Human Resources » Why A Company Sued Its Own GC For Malpractice

Why A Company Sued Its Own GC For Malpractice

Close-up Of Wooden Gavel And Open Law Book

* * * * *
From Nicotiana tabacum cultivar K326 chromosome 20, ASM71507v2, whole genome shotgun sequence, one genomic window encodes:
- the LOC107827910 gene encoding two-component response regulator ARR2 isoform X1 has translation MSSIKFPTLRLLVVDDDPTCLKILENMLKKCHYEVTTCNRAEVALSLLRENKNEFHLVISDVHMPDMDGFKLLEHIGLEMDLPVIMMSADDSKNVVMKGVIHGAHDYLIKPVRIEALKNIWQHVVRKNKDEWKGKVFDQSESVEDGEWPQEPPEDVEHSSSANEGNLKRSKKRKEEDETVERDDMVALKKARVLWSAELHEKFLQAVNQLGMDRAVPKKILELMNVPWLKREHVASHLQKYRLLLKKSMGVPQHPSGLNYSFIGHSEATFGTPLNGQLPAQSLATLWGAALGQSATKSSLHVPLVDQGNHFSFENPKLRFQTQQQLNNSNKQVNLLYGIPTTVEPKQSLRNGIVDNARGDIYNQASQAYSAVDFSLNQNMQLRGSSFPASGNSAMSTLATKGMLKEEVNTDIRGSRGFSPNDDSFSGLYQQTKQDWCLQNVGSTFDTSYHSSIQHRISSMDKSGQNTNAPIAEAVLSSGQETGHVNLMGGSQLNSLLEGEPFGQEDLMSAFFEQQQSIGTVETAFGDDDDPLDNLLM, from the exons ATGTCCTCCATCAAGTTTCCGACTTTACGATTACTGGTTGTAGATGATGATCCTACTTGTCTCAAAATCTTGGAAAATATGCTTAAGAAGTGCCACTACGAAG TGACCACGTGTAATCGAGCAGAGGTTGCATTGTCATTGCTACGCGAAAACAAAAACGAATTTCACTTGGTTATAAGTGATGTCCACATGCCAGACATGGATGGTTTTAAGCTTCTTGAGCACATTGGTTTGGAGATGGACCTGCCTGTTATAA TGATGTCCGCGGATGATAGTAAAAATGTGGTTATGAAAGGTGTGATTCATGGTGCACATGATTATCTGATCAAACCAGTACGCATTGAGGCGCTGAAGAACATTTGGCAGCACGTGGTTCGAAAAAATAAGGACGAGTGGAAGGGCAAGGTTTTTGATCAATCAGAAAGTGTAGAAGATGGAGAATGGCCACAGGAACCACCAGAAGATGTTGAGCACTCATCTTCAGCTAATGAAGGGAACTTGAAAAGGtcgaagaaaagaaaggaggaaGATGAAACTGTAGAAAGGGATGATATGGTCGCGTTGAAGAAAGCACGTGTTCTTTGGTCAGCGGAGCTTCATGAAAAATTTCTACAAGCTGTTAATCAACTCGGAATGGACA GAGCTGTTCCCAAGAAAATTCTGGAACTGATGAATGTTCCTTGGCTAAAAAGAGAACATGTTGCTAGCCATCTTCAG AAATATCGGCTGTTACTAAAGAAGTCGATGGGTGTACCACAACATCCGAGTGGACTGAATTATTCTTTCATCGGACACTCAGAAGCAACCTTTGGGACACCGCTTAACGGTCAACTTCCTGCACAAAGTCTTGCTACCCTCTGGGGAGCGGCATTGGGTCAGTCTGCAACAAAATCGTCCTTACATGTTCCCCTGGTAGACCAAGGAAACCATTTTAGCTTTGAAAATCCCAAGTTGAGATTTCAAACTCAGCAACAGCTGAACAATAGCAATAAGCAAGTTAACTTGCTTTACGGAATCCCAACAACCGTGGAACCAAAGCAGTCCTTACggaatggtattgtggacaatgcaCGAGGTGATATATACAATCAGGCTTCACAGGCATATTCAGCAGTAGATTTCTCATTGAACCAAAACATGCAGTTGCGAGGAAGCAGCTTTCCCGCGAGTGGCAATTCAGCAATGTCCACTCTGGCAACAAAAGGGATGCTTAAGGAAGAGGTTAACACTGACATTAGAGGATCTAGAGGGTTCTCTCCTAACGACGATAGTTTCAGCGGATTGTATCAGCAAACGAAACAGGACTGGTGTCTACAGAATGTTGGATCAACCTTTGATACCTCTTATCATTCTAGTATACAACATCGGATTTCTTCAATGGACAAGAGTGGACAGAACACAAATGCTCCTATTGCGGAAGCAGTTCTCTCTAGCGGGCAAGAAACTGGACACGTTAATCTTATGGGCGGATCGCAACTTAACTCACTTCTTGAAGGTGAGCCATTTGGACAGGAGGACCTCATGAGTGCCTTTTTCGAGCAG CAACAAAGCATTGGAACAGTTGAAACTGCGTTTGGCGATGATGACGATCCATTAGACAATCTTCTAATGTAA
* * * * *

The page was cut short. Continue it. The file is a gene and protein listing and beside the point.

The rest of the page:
The internecine dispute followed a period of cash flow problems and resulting difficulties in making payroll at the plaintiff finance company. The company then, at the recommendation of the then chief legal officer, drafted “supplemental agreements,” which as paraphrased in a case summary from law firm Hinshaw & Culbertson, allowed for “for accrual of unpaid wages, which would be paid upon receipt of additional revenues.” Subsequently the former chief legal officer invoked the company’s mandatory arbitration agreement, which he himself had drafted, to compel payment of his own unpaid wages. He won that case and more than $1 million in unpaid compensation and penalties, when the arbitrator ruled the withholding was a violation of the Illinois Wage Payment and Collection Act. The finance company then sued the former chief legal officer for malpractice, alleging among other things that he had failed to advise the company about the legality and consequences of the supplemental agreements or the benefits of purchasing D&O insurance. The case was dismissed in a district court, and last month that dismissal was affirmed by the Seventh Circuit Court of Appeals.

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